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autumn haiku d’automne – the stone angel = l’ange de pierre

Minoan Linear A, Linear B, Knossos & Mycenae

autumn haiku d’automne – the stone angel = l’ange de pierrethe stone angelon her children’s tomb –infinity’s love

stone angell’ange de pierresur la tombe de ses enfants –l’amour infiniRichard Vallance

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Posted by on February 7, 2019 in Uncategorized

 

winter haiku d’hiver – mummy otter = maman loutre

Minoan Linear A, Linear B, Knossos & Mycenae

winter haiku d’hiver – mummy otter = maman loutre  blissfully floatingmummy ottercuddles her pup

mummy otter haiku 620flottante en délicemaman loutrecâline son bébéRichard Vallance

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Posted by on January 30, 2019 in Uncategorized

 

A very short introduction to the undeciphered Aegean writing systems

It's All Greek To Me

p1050285 (2) The Phaistos Disc – see below

Every so often a news article will make the rounds of the internet – or, for that matter, a paper will be published in an academic journal – presenting a new ‘decipherment’ of an undeciphered ancient writing system. Obviously, such decipherments have taken place in the past – probably most famously that of Egyptian hieroglyphs – and it’s certainly possible that more will take place in the future; but when it comes to the undeciphered writing systems of the Bronze Age Aegean, at least, there’s good reason to be extremely sceptical about any such claims of decipherment. This post is a quick guide to some key facts about the various related writing systems found in Bronze Age Crete and mainland Greece, starting with the one deciphered writing system, Linear B, and then surveying the undeciphered ones roughly in order of how much we know…

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Posted by on January 29, 2019 in Uncategorized

 

Translation of Linear B tablet KN 525 R l 24 by Rita Roberts

Minoan Linear A, Linear B, Knossos & Mycenae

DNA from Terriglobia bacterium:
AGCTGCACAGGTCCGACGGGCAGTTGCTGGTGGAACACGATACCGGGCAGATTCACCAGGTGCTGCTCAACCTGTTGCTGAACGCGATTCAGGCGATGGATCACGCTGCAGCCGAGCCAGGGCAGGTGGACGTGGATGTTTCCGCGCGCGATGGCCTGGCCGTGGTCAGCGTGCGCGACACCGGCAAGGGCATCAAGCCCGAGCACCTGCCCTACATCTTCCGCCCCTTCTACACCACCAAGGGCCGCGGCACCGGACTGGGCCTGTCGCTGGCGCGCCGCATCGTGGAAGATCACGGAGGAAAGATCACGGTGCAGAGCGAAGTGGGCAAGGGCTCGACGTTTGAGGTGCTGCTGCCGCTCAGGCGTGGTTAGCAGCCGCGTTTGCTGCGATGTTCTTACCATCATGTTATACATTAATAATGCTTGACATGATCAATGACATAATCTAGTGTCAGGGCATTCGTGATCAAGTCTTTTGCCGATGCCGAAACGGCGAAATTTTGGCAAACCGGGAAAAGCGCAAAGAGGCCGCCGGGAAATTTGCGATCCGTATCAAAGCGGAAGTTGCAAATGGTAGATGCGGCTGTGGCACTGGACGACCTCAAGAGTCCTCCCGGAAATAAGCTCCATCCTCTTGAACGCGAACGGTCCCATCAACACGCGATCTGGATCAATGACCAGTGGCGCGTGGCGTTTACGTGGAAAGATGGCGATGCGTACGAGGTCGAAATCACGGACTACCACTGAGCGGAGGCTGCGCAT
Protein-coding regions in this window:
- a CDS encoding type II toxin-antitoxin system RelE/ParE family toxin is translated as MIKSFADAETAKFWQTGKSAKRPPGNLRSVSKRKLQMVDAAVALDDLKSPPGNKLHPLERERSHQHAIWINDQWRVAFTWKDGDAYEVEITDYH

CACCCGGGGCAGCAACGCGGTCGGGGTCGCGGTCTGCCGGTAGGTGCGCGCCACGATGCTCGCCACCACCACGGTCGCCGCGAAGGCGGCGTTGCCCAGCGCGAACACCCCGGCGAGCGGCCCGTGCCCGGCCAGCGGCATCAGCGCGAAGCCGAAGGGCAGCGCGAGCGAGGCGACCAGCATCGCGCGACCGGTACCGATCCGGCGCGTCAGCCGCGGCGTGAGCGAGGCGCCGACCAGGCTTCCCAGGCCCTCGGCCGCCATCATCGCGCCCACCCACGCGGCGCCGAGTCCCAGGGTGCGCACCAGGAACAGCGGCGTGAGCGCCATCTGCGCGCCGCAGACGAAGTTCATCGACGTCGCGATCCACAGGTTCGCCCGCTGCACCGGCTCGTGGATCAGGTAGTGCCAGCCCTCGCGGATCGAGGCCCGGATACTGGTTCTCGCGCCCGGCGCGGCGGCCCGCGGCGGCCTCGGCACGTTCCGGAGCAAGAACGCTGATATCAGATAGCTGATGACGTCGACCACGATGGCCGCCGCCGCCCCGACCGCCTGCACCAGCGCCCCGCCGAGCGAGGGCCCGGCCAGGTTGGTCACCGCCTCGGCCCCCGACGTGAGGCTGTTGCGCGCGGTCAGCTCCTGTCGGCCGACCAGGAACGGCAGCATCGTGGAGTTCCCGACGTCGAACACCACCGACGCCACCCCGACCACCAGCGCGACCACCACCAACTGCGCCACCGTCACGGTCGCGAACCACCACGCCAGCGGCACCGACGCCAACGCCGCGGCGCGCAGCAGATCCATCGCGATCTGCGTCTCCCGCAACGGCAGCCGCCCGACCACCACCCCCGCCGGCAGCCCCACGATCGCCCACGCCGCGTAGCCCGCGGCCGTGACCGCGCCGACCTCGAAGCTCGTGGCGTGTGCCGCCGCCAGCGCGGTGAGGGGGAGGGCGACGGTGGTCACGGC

Translation of Linear B tablet KN 525 R l  24 by Rita Roberts

linear b tablet kn 525 r l 24 knossosIt is to be noted that the supersyllabogram TE, which appears in the text tagged 2. refers to the Linear B word TETUKUOWA = tetu/xu#oa, which literally translated means “well prepared” or “ready”, in other words “finished”  cloth or textile, in this case “finished wool”.

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Posted by on January 28, 2019 in Uncategorized

 

ZULU: DEATH AND REDEMPTION IN THE AFRICAN SUN!

A magnificent but sad story. Please leave comments on the original post.

The Deadliest Blogger: Military History Page

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On 11 January 1879, a British Army crossed the Buffalo River, the boundary between the British Natal province and the independent native African kingdom of the Zulus. After the refusal by the Zulu king Cetshwayo of an insulting British ultimatum, a British army prepared to march on the Zulu capital, Ulindi with the goal of defeating and annexing the Zulu kingdom.

The Zulu War of 1879 was not officially sanctioned by the government of British Prime Minister Benjamin Disraeli. It was instead the work of an ambitious colonial official, Sir Henry Bartle Edward Frere, High Commissioner for Southern Africa. In an effort to compel the various states of South Africa into a British confederation (which would be comprised of British-run Cape Colony, Natal, and the Boer republics of the Transvaal and the Orange Free State), Frere had initiated a policy of annexation of local African…

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Posted by on January 22, 2019 in Uncategorized

 

The Silence of the Girls – review

It's All Greek To Me

new doc 2019-01-21 20.32.30_1The Iliad tells the story of the Greek hero Achilles’ anger after Briseis, a woman he’s taken captive as his ‘prize’ after sacking her city, is taken away from him by Agamemnon, and the disasters that strike the Greek army after Achilles withdraws from the fighting over this slight. Briseis herself doesn’t feature much in the poem; she’s only mentioned ten times, and only speaks once, to mourn the death of Patroclus, who, she says, was kind to her after her capture by Achilles (19.282ff). Pat Barker‘s The Silence of the Girls (2018) gives us Briseis’ version of the Iliad: the story of the war told from the point of view of one of the many women who lose their homes, families, and freedom at the hands of the Homeric ‘heroes’. It’s a wonderful novel, beautifully written in mostly very simple language that manages to shift seamlessly…

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Posted by on January 22, 2019 in Uncategorized

 
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via The Legend of the Barkhamsted Lighthouse (update

FOR THOS OF YOU INTERESTED IN THIS FAMILY TREE PLEASE SEE THE END OF THIS POST FOR CHANGED INFORMATION AS TO WHERE TO CONTACT CONI DUBOIS

The Legend of the Barkhamsted Lighthouse (update)

 
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Posted by on January 21, 2019 in Uncategorized

 
 
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